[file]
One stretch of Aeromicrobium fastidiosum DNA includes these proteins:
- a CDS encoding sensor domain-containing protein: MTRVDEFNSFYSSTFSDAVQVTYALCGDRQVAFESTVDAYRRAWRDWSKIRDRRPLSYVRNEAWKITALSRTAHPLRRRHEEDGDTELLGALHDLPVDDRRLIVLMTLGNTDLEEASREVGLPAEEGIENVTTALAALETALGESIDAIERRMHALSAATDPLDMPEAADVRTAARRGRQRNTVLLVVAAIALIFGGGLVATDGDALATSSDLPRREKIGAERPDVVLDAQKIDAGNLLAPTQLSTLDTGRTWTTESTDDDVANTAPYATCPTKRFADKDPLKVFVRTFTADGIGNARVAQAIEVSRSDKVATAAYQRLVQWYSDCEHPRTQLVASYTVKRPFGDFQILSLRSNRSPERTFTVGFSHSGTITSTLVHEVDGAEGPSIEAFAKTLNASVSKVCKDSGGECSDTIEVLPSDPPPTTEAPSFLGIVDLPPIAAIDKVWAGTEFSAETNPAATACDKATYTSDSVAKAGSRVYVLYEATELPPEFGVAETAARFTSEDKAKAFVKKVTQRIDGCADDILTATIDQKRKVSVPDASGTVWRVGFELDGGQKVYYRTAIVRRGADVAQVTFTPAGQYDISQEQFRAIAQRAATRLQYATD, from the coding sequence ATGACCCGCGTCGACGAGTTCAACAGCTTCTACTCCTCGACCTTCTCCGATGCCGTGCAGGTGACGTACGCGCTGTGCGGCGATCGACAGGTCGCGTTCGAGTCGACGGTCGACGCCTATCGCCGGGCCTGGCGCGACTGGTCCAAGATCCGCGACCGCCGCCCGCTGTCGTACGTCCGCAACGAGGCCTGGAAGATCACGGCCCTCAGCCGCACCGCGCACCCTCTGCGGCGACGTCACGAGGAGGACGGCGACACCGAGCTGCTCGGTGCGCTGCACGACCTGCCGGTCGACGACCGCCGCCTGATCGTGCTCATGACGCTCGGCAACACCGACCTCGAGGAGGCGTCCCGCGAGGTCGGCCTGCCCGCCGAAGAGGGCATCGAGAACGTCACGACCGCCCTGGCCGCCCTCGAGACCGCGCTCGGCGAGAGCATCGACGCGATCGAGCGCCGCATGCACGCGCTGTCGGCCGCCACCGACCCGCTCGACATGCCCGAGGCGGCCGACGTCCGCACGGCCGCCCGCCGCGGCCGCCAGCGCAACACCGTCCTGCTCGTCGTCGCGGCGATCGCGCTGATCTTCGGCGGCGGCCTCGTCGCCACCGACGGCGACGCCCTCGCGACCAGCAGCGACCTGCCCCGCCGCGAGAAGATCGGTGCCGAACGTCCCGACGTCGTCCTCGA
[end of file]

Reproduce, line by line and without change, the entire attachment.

One stretch of Aeromicrobium fastidiosum DNA includes these proteins:
- a CDS encoding sensor domain-containing protein: MTRVDEFNSFYSSTFSDAVQVTYALCGDRQVAFESTVDAYRRAWRDWSKIRDRRPLSYVRNEAWKITALSRTAHPLRRRHEEDGDTELLGALHDLPVDDRRLIVLMTLGNTDLEEASREVGLPAEEGIENVTTALAALETALGESIDAIERRMHALSAATDPLDMPEAADVRTAARRGRQRNTVLLVVAAIALIFGGGLVATDGDALATSSDLPRREKIGAERPDVVLDAQKIDAGNLLAPTQLSTLDTGRTWTTESTDDDVANTAPYATCPTKRFADKDPLKVFVRTFTADGIGNARVAQAIEVSRSDKVATAAYQRLVQWYSDCEHPRTQLVASYTVKRPFGDFQILSLRSNRSPERTFTVGFSHSGTITSTLVHEVDGAEGPSIEAFAKTLNASVSKVCKDSGGECSDTIEVLPSDPPPTTEAPSFLGIVDLPPIAAIDKVWAGTEFSAETNPAATACDKATYTSDSVAKAGSRVYVLYEATELPPEFGVAETAARFTSEDKAKAFVKKVTQRIDGCADDILTATIDQKRKVSVPDASGTVWRVGFELDGGQKVYYRTAIVRRGADVAQVTFTPAGQYDISQEQFRAIAQRAATRLQYATD, from the coding sequence ATGACCCGCGTCGACGAGTTCAACAGCTTCTACTCCTCGACCTTCTCCGATGCCGTGCAGGTGACGTACGCGCTGTGCGGCGATCGACAGGTCGCGTTCGAGTCGACGGTCGACGCCTATCGCCGGGCCTGGCGCGACTGGTCCAAGATCCGCGACCGCCGCCCGCTGTCGTACGTCCGCAACGAGGCCTGGAAGATCACGGCCCTCAGCCGCACCGCGCACCCTCTGCGGCGACGTCACGAGGAGGACGGCGACACCGAGCTGCTCGGTGCGCTGCACGACCTGCCGGTCGACGACCGCCGCCTGATCGTGCTCATGACGCTCGGCAACACCGACCTCGAGGAGGCGTCCCGCGAGGTCGGCCTGCCCGCCGAAGAGGGCATCGAGAACGTCACGACCGCCCTGGCCGCCCTCGAGACCGCGCTCGGCGAGAGCATCGACGCGATCGAGCGCCGCATGCACGCGCTGTCGGCCGCCACCGACCCGCTCGACATGCCCGAGGCGGCCGACGTCCGCACGGCCGCCCGCCGCGGCCGCCAGCGCAACACCGTCCTGCTCGTCGTCGCGGCGATCGCGCTGATCTTCGGCGGCGGCCTCGTCGCCACCGACGGCGACGCCCTCGCGACCAGCAGCGACCTGCCCCGCCGCGAGAAGATCGGTGCCGAACGTCCCGACGTCGTCCTCGA